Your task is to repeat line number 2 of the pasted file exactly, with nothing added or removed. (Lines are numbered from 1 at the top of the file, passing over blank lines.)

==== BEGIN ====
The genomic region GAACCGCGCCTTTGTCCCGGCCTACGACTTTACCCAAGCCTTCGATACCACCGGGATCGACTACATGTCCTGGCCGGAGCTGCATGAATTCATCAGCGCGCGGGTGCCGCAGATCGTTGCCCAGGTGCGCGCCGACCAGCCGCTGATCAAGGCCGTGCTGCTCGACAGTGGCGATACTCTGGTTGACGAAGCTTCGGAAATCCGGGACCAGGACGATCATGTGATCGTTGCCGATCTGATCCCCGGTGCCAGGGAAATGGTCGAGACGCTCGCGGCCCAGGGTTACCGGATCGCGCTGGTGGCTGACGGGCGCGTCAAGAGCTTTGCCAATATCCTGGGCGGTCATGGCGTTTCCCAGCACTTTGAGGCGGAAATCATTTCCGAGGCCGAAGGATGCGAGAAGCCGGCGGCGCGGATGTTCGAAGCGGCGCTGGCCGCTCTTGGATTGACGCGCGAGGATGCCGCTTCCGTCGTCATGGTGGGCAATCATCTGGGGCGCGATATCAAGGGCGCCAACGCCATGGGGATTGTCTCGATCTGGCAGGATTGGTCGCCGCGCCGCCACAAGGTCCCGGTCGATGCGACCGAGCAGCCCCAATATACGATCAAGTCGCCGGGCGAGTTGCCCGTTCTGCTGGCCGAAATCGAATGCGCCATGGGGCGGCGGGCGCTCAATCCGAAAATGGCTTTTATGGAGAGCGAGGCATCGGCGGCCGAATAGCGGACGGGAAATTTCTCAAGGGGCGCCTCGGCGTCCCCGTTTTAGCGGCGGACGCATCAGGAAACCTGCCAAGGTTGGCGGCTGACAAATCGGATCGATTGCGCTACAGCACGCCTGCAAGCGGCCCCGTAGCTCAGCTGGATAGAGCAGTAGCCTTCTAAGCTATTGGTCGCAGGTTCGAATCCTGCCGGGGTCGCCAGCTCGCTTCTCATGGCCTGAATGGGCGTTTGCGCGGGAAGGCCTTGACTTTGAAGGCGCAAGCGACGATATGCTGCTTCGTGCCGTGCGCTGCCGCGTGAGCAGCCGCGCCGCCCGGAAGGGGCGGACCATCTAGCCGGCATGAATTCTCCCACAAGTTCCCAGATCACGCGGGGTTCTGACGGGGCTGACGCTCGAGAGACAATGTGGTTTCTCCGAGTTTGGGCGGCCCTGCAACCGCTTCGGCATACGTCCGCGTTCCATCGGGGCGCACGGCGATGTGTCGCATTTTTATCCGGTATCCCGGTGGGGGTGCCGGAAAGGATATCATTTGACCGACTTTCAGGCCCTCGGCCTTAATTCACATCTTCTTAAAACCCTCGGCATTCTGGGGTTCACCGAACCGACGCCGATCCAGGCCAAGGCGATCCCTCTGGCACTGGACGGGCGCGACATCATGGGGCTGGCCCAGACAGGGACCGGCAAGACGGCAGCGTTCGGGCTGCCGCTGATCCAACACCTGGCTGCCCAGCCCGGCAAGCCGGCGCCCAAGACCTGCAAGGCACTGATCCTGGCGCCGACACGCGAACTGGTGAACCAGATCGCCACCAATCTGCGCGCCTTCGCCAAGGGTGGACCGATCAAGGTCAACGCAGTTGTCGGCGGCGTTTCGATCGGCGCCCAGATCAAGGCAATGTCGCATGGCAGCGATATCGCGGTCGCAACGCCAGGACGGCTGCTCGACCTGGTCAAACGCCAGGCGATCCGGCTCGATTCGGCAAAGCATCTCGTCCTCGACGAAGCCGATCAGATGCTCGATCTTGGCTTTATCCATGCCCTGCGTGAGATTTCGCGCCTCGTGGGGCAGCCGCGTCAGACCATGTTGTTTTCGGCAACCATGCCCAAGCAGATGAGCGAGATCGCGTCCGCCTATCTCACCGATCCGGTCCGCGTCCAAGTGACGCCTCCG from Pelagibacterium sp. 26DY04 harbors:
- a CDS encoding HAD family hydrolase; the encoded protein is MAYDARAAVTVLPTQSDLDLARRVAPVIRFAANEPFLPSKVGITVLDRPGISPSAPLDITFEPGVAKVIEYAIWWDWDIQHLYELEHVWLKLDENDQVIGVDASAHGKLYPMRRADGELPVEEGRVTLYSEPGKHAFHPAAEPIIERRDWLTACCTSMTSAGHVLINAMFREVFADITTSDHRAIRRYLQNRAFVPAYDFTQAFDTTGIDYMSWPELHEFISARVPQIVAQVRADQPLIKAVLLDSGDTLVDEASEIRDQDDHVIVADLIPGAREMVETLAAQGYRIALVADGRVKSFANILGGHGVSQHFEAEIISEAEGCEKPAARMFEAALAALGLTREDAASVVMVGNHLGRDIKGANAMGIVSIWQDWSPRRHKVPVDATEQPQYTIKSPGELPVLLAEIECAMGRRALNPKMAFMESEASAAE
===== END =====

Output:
- a CDS encoding HAD family hydrolase; the encoded protein is MAYDARAAVTVLPTQSDLDLARRVAPVIRFAANEPFLPSKVGITVLDRPGISPSAPLDITFEPGVAKVIEYAIWWDWDIQHLYELEHVWLKLDENDQVIGVDASAHGKLYPMRRADGELPVEEGRVTLYSEPGKHAFHPAAEPIIERRDWLTACCTSMTSAGHVLINAMFREVFADITTSDHRAIRRYLQNRAFVPAYDFTQAFDTTGIDYMSWPELHEFISARVPQIVAQVRADQPLIKAVLLDSGDTLVDEASEIRDQDDHVIVADLIPGAREMVETLAAQGYRIALVADGRVKSFANILGGHGVSQHFEAEIISEAEGCEKPAARMFEAALAALGLTREDAASVVMVGNHLGRDIKGANAMGIVSIWQDWSPRRHKVPVDATEQPQYTIKSPGELPVLLAEIECAMGRRALNPKMAFMESEASAAE